The professional penalty for offering a contrary view to elites like Al Gore is a smear campaign.
Wherever Jim Hansen is right now -- whatever speech the "censored" NASA scientist is giving -- perhaps he'll find time to mention the plight of Alan Carlin. Though don't count on it.
Mr. Hansen, as everyone in this solar system knows, is the director of NASA's Goddard Institute for Space Studies. Starting in 2004, he launched a campaign against the Bush administration, claiming it was censoring his global-warming thoughts and fiddling with the science. It was all a bit of a hoot, given Mr. Hansen was already a world-famous devotee of the theory of man-made global warming, a reputation earned with some 1,400 speeches he'd given, many while working for Mr. Bush. But it gave Democrats a fun talking point, one the Obama team later picked up.
So much so that one of President Barack Obama's first acts was a memo to agencies demanding new transparency in government, and science. The nominee to head the Environmental Protection Agency (EPA), Lisa Jackson, joined in, exclaiming, "As administrator, I will ensure EPA's efforts to address the environmental crises of today are rooted in three fundamental values: science-based policies and program, adherence to the rule of law, and overwhelming transparency." In case anyone missed the point, Mr. Obama took another shot at his predecessors in April, vowing that "the days of science taking a backseat to ideology are over."
Except, that is, when it comes to Mr. Carlin, a senior analyst in the EPA's National Center for Environmental Economics and a 35-year veteran of the agency. In March, the Obama EPA prepared to engage the global-warming debate in an astounding new way, by issuing an "endangerment" finding on carbon. It establishes that carbon is a pollutant, and thereby gives the EPA the authority to regulate it -- even if Congress doesn't act.
Around this time, Mr. Carlin and a colleague presented a 98-page analysis arguing the agency should take another look, as the science behind man-made global warming is inconclusive at best. The analysis noted that global temperatures were on a downward trend. It pointed out problems with climate models. It highlighted new research that contradicts apocalyptic scenarios. "We believe our concerns and reservations are sufficiently important to warrant a serious review of the science by EPA," the report read.
The response to Mr. Carlin was an email from his boss, Al McGartland, forbidding him from "any direct communication" with anyone outside of his office with regard to his analysis. When Mr. Carlin tried again to disseminate his analysis, Mr. McGartland decreed: "The administrator and the administration have decided to move forward on endangerment, and your comments do not help the legal or policy case for this decision. . . . I can only see one impact of your comments given where we are in the process, and that would be a very negative impact on our office." (Emphasis added.)
Mr. McGartland blasted yet another email: "With the endangerment finding nearly final, you need to move on to other issues and subjects. I don't want you to spend any additional EPA time on climate change. No papers, no research etc, at least until we see what EPA is going to do with Climate." Ideology? Nope, not here. Just us science folk. Honest.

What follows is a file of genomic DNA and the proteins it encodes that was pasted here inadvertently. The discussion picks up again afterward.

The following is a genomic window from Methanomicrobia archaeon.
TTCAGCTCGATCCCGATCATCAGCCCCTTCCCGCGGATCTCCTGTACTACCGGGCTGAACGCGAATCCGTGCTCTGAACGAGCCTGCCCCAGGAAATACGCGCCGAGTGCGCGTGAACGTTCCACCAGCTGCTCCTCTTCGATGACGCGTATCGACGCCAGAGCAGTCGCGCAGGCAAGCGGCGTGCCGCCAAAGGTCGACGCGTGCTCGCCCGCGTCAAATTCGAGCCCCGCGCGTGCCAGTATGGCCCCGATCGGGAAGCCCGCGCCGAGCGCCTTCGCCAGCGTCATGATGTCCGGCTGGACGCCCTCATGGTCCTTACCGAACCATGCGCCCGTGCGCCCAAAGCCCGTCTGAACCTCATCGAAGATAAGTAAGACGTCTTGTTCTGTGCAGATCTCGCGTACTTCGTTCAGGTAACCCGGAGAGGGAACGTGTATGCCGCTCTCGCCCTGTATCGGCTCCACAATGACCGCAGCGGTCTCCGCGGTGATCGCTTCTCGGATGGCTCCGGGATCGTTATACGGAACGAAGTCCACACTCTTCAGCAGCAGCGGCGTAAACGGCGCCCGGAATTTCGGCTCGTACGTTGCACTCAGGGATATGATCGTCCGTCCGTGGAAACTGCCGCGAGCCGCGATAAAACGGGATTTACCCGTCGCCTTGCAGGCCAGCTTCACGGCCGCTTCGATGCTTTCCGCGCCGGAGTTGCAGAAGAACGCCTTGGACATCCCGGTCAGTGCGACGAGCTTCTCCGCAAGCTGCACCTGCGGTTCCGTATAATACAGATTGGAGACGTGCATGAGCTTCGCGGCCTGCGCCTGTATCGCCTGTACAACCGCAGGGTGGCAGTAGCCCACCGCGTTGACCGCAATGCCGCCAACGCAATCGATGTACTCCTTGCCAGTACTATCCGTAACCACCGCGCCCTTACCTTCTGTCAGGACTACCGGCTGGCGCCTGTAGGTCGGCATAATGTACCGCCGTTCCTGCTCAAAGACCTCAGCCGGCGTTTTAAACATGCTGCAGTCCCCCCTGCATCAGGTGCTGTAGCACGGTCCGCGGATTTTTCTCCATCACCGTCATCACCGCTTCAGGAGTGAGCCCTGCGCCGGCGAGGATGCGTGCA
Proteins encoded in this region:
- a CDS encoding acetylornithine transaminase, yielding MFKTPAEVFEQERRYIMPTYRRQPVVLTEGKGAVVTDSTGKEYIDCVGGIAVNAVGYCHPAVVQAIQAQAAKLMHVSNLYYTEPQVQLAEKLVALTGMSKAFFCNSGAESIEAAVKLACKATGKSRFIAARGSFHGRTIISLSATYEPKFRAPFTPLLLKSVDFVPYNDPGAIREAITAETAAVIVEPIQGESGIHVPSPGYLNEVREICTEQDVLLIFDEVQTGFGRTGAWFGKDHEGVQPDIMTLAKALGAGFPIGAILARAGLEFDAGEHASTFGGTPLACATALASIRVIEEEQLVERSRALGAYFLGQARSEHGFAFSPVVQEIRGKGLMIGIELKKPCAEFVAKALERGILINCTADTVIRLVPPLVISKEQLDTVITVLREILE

The emails were unearthed by the Competitive Enterprise Institute. Republican officials are calling for an investigation; House Energy Committee ranking member Joe Barton sent a letter with pointed questions to Mrs. Jackson, which she's yet to answer. The EPA has issued defensive statements, claiming Mr. Carlin wasn't ignored. But there is no getting around that the Obama administration has flouted its own promises of transparency.
The Bush administration's great sin, for the record, was daring to issue reports that laid out the administration's official position on global warming. That the reports did not contain the most doomsday predictions led to howls that the Bush politicals were suppressing and ignoring career scientists.
The Carlin dustup falls into a murkier category. Unlike annual reports, the Obama EPA's endangerment finding is a policy act. As such, EPA is required to make public those agency documents that pertain to the decision, to allow for public comment. Court rulings say rulemaking records must include both "the evidence relied upon and the evidence discarded." In refusing to allow Mr. Carlin's study to be circulated, the agency essentially hid it from the docket.
Unable to defend the EPA's actions, the climate-change crew -- , led by anonymous EPA officials -- is doing what it does best: trashing Mr. Carlin as a "denier." He is, we are told, "only" an economist (he in fact holds a degree in physics from CalTech). It wasn't his "job" to look at this issue (he in fact works in an office tasked with "informing important policy decisions with sound economics and other sciences.") His study was full of sham science. (The majority of it in fact references peer-reviewed studies.) Where's Mr. Hansen and his defense of scientific freedom when you really need him?
Mr. Carlin is instead an explanation for why the science debate is little reported in this country. The professional penalty for offering a contrary view to elites like Al Gore is a smear campaign. The global-warming crowd likes to deride skeptics as the equivalent of the Catholic Church refusing to accept the Copernican theory. The irony is that, today, it is those who dare critique the new religion of human-induced climate change who face the Inquisition.